Fringe

REVIEW: Slash Puppet – Slash Puppet (EP, 1993)

I found much to my horror that my original Amazon.ca Slash Puppet review had been taken and credited to some defunct site called “bandfocus.net”!  I thought it would be wise to re-claim it for myself.  Here it is in slightly revised form.

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SLASH PUPPET – Slash Puppet (Fringe EP, 1993)

A short while ago, I reviewed the debut release by the legendary Toronto glam metal band, Slash Puppet. For a while there, it looked like Slash Puppet was destined to be the “next big thing”.  They were winning awards, had national video play, and a stunning collection of hard rock material to draw from for their well-reviewed gigs.

Well, you know what happened next. Grunge took over, and the Toronto metal scene never exploded the way it was hoped. If it had, Slash Puppet would have been the band leading the charge. (With Winter Rose, I Mother Earth, Sven Gali, Russian Blue, Slik Toxik, Attitude, and so many others right behind…ahh, but I digress.)

This 1993 EP was their second release (the afformentioned debut is now available on CD as No Strings Attached, on Sun City Records).  It is solid from start to finish. The singer, Mif (better known as Anthony J. Mifsud; you’ve seen him acting in the Norm McDonald comedy Dirty Work!) has a soulful, gritty, and gravelly voice that has elements of Brian Johnson and Lemmy, but really sounds like neither. Really, Mif sounds like Mif, and you have to hear the voice to get it. The band were tight, emphasizing tough riffs, killer choruses, and street-smart lyrics. No wimpy songs here. Even the sole ballad “Eyes Of A Child” isn’t a wimp-out. Not with lyrics like those, and a soulful delivery from Mif.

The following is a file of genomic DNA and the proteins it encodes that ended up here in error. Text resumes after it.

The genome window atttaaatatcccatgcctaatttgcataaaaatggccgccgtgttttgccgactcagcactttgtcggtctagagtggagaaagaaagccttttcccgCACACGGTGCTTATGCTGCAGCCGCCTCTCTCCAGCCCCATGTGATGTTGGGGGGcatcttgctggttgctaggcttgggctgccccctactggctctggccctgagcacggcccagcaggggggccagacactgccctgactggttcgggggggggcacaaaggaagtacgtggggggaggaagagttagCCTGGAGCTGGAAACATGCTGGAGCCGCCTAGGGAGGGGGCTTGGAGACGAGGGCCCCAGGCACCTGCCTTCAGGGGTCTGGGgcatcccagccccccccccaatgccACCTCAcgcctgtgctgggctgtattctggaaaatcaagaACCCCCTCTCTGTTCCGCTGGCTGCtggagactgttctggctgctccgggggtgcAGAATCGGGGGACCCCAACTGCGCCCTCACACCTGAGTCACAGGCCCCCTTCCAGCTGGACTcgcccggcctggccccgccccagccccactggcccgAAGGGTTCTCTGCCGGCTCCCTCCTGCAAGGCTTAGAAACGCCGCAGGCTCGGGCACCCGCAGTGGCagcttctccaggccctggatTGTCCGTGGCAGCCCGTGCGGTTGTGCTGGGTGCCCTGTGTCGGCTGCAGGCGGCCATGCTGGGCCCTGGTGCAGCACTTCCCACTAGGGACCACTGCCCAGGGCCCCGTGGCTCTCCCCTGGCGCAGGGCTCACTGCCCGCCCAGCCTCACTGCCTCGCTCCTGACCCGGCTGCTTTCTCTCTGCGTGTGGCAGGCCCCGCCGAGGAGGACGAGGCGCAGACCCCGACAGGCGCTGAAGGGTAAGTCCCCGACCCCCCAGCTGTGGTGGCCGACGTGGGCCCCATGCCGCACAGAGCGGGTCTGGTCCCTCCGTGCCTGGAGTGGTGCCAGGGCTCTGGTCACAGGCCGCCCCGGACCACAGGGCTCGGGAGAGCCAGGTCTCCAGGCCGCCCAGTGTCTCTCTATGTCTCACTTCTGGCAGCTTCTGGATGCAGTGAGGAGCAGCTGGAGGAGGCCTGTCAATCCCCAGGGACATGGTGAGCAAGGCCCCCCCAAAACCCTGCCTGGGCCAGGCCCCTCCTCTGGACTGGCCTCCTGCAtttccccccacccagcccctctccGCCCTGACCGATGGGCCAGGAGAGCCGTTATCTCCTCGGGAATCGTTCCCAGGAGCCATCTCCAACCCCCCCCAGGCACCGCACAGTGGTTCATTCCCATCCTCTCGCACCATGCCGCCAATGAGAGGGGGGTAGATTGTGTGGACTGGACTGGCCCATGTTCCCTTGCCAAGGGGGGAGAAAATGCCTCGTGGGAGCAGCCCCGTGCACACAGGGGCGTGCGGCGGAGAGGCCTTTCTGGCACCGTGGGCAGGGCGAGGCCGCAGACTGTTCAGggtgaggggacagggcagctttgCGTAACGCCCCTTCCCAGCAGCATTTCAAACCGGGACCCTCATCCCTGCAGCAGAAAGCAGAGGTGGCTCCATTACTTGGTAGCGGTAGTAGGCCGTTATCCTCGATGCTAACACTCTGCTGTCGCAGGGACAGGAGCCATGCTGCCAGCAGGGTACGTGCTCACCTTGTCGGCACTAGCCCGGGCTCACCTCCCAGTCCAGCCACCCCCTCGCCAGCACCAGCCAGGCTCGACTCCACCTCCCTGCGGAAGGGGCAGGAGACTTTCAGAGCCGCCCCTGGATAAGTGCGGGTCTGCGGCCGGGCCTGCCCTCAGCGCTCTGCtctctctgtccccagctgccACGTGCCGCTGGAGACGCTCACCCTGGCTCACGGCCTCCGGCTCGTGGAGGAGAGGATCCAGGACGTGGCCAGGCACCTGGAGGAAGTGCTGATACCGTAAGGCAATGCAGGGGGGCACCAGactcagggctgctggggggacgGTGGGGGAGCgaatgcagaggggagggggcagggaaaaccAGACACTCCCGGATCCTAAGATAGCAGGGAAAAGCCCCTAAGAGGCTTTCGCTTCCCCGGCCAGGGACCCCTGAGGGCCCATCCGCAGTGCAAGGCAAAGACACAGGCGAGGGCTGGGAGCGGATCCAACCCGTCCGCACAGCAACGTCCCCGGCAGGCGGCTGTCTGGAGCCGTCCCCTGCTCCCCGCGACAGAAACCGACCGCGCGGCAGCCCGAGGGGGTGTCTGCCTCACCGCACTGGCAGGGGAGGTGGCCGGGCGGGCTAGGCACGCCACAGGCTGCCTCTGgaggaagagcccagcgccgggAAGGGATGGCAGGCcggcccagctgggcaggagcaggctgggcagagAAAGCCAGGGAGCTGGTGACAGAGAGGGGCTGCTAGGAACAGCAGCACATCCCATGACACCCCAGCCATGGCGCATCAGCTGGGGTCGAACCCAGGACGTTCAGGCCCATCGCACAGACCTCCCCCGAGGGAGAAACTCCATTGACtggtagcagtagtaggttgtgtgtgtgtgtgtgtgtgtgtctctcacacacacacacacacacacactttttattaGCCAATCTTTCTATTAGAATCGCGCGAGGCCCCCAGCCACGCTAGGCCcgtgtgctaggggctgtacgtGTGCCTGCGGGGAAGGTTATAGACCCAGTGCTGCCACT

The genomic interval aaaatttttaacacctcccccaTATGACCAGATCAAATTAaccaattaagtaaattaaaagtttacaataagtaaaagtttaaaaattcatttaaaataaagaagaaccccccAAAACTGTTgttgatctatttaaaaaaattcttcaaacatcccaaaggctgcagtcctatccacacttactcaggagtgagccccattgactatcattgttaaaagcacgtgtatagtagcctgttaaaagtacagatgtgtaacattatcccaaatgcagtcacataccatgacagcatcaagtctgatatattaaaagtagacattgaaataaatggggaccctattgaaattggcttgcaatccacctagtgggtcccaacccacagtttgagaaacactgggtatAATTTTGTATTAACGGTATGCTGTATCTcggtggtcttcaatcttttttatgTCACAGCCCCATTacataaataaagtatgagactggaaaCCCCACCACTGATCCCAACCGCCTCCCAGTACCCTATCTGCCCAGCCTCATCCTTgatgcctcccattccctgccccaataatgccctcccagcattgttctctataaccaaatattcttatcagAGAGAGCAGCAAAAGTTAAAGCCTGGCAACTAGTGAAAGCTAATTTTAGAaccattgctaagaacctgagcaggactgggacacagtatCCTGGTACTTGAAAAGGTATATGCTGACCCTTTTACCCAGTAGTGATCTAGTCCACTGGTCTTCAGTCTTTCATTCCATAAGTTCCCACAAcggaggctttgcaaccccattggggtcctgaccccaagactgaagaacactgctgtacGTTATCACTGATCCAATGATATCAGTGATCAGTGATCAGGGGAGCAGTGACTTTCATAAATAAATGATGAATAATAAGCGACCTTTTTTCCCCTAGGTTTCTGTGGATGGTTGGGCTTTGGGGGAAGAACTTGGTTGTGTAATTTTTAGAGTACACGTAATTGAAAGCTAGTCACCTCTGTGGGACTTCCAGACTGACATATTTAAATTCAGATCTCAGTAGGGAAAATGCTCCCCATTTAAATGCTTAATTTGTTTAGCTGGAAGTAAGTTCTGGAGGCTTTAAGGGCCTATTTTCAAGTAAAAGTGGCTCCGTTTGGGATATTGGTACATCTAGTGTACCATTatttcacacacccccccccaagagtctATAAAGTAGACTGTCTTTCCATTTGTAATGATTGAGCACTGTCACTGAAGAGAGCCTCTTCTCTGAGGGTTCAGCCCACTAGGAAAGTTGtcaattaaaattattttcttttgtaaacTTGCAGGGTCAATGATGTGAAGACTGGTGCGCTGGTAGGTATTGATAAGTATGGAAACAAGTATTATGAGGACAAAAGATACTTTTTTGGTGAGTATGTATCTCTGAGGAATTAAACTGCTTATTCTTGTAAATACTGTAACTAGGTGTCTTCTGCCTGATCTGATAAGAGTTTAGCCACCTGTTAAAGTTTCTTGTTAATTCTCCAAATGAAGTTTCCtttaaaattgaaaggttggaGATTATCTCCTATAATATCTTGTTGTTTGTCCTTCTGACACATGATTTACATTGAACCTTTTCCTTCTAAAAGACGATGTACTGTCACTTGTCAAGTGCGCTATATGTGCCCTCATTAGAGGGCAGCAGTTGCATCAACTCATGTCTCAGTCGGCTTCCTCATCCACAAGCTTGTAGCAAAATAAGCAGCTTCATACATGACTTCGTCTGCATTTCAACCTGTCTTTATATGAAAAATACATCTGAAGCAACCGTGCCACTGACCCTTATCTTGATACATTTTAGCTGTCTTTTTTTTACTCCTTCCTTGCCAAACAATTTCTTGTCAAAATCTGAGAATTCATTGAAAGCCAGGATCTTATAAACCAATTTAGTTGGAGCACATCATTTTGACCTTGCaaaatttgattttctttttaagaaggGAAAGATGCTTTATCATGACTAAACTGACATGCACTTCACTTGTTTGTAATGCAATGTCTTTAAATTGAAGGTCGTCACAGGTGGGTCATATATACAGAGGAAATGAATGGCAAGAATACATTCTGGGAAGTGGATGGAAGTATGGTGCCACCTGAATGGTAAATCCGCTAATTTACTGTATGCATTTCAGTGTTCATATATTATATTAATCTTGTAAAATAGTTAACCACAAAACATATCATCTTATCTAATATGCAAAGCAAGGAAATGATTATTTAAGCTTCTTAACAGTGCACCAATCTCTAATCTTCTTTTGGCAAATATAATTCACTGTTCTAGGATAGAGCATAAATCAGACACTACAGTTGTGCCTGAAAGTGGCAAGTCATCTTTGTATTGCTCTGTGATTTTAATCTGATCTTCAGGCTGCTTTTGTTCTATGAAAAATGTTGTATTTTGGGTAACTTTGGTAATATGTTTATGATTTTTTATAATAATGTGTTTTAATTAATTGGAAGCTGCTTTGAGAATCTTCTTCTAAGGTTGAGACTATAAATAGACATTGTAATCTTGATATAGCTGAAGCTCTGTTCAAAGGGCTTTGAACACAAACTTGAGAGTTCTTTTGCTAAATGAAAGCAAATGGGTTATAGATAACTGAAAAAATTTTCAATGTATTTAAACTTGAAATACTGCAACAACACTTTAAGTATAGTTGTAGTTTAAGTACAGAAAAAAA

The lead track from No Strings Attached, “Slow Down”, reappears here, now parsed as “Slowdown”. (I believe this song is a remix with a new bass part, based on the credits. Peet Dove played bass on the original demo version but is not credited here, which leads me to believe the bass was re-recorded by new bassist Dave Carreiro. Otherwise, the song sounds almost identical to the demo version.)

SLASH PUPPET GLOSSY

Every song smokes.  Slash Puppet down-shifted on speed for these songs, but traded that in for a slightly bluesier, soulful vibe.  Their songwriting abilities grew by leaps and bounds between releases, no doubt enhanced by their live experience.  When their debut was recorded, the band had not even played a gig yet!  Slash Puppet is much more melodic than No Strings Attached, but still tough as nails.

If you’re into tough, glammy rock n’ roll with great musicianship and songwriting, Slash Puppet are the band to check out. This EP just shines.  If you’re into collecting obscure albums from the era, or Canadian bands, this CD is an absolute must, although I saw one guy on ‘net claiming to have sold his copy for almost $200!  I’m not sure I’d be willing to pay that much.  Check thrift shops and used CD stores.  I used to sell this in my store for $5.99.

This EP was mixed by Rich Chycki, probably best known for his 5.1 work with Rush!

Here’s hoping Mif and the surviving members reunite for a few more songs or shows. I’ll be there.

5/5 stars

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REVIEW: Slash Puppet – No Strings Attached (aka The Demo, 1989)

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SLASH PUPPET – No Strings Attached (2007 Sun City Records)

Slash Puppet were one of the biggest names of the burgeoning Toronto rock scene of the early 1990’s.  Unfortunately, unlike their competition Sven Gali and I Mother Earth, they never got signed to a major label.  They did, however, manage to sell out 2500 copies of their first recording, The Demo, an independent cassette, via mail order.  They were the darlings of M.E.A.T Magazine and appeared on MuchMusic’s Power Hour.  Slash Puppet signed a management deal with Ray Danniels and SRO (Rush) who later also handled Van Halen, King’s X, and Extreme.